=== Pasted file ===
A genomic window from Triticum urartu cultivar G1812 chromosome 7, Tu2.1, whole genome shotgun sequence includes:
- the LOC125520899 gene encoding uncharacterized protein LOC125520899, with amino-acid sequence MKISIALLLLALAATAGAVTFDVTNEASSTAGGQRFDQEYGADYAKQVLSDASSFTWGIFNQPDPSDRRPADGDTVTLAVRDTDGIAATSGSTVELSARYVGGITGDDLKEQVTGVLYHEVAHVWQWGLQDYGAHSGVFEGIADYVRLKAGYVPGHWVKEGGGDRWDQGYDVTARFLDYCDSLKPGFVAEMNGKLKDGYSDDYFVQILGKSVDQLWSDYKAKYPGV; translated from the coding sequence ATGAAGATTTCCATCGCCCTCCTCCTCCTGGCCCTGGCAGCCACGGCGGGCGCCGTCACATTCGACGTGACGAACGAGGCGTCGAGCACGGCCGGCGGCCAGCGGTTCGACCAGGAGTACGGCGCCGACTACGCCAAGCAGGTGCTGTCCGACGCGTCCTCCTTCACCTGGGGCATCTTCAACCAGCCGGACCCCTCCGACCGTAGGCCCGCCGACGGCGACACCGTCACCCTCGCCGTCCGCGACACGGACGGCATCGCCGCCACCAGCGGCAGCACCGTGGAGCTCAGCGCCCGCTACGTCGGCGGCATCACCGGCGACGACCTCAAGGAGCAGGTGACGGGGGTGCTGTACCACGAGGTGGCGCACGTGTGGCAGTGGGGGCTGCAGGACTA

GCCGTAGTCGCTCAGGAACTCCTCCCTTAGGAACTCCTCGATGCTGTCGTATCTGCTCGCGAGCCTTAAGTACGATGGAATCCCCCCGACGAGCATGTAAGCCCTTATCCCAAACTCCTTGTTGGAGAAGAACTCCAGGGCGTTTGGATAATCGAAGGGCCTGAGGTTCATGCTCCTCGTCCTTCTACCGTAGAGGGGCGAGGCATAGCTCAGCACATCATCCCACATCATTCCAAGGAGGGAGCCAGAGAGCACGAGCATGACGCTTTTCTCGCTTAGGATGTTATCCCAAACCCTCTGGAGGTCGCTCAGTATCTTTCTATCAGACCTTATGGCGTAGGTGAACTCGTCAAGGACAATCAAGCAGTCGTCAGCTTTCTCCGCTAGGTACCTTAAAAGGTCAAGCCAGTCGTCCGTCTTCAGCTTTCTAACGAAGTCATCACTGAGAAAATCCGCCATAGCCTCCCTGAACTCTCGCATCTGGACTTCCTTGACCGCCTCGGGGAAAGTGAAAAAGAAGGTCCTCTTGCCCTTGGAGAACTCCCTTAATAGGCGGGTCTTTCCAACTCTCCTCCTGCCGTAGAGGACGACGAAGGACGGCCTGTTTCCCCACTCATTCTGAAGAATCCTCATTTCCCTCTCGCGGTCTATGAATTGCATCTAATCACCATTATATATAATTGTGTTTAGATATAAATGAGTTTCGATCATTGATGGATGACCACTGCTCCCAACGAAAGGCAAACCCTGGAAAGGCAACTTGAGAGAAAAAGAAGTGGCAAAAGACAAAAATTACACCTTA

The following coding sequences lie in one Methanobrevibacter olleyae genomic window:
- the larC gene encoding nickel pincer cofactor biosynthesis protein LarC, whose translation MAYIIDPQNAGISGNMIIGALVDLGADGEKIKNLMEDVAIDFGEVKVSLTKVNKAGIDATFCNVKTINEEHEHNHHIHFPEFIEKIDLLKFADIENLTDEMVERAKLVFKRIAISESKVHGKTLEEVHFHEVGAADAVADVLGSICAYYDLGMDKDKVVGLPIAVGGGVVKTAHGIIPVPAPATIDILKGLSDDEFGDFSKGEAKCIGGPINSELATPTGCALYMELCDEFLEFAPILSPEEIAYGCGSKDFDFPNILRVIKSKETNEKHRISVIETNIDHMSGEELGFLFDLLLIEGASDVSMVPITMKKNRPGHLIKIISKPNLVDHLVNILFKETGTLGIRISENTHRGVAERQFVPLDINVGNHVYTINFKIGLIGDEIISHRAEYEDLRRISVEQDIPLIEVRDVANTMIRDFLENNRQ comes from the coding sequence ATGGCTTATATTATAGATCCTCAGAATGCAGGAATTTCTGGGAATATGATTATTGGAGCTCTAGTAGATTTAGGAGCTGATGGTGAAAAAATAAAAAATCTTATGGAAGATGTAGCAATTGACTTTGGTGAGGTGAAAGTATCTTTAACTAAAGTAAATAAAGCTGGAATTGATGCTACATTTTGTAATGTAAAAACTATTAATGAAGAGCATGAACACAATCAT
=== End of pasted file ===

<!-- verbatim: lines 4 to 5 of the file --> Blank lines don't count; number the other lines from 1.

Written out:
The following coding sequences lie in one Methanobrevibacter olleyae genomic window:
- the larC gene encoding nickel pincer cofactor biosynthesis protein LarC, whose translation MAYIIDPQNAGISGNMIIGALVDLGADGEKIKNLMEDVAIDFGEVKVSLTKVNKAGIDATFCNVKTINEEHEHNHHIHFPEFIEKIDLLKFADIENLTDEMVERAKLVFKRIAISESKVHGKTLEEVHFHEVGAADAVADVLGSICAYYDLGMDKDKVVGLPIAVGGGVVKTAHGIIPVPAPATIDILKGLSDDEFGDFSKGEAKCIGGPINSELATPTGCALYMELCDEFLEFAPILSPEEIAYGCGSKDFDFPNILRVIKSKETNEKHRISVIETNIDHMSGEELGFLFDLLLIEGASDVSMVPITMKKNRPGHLIKIISKPNLVDHLVNILFKETGTLGIRISENTHRGVAERQFVPLDINVGNHVYTINFKIGLIGDEIISHRAEYEDLRRISVEQDIPLIEVRDVANTMIRDFLENNRQ comes from the coding sequence ATGGCTTATATTATAGATCCTCAGAATGCAGGAATTTCTGGGAATATGATTATTGGAGCTCTAGTAGATTTAGGAGCTGATGGTGAAAAAATAAAAAATCTTATGGAAGATGTAGCAATTGACTTTGGTGAGGTGAAAGTATCTTTAACTAAAGTAAATAAAGCTGGAATTGATGCTACATTTTGTAATGTAAAAACTATTAATGAAGAGCATGAACACAATCAT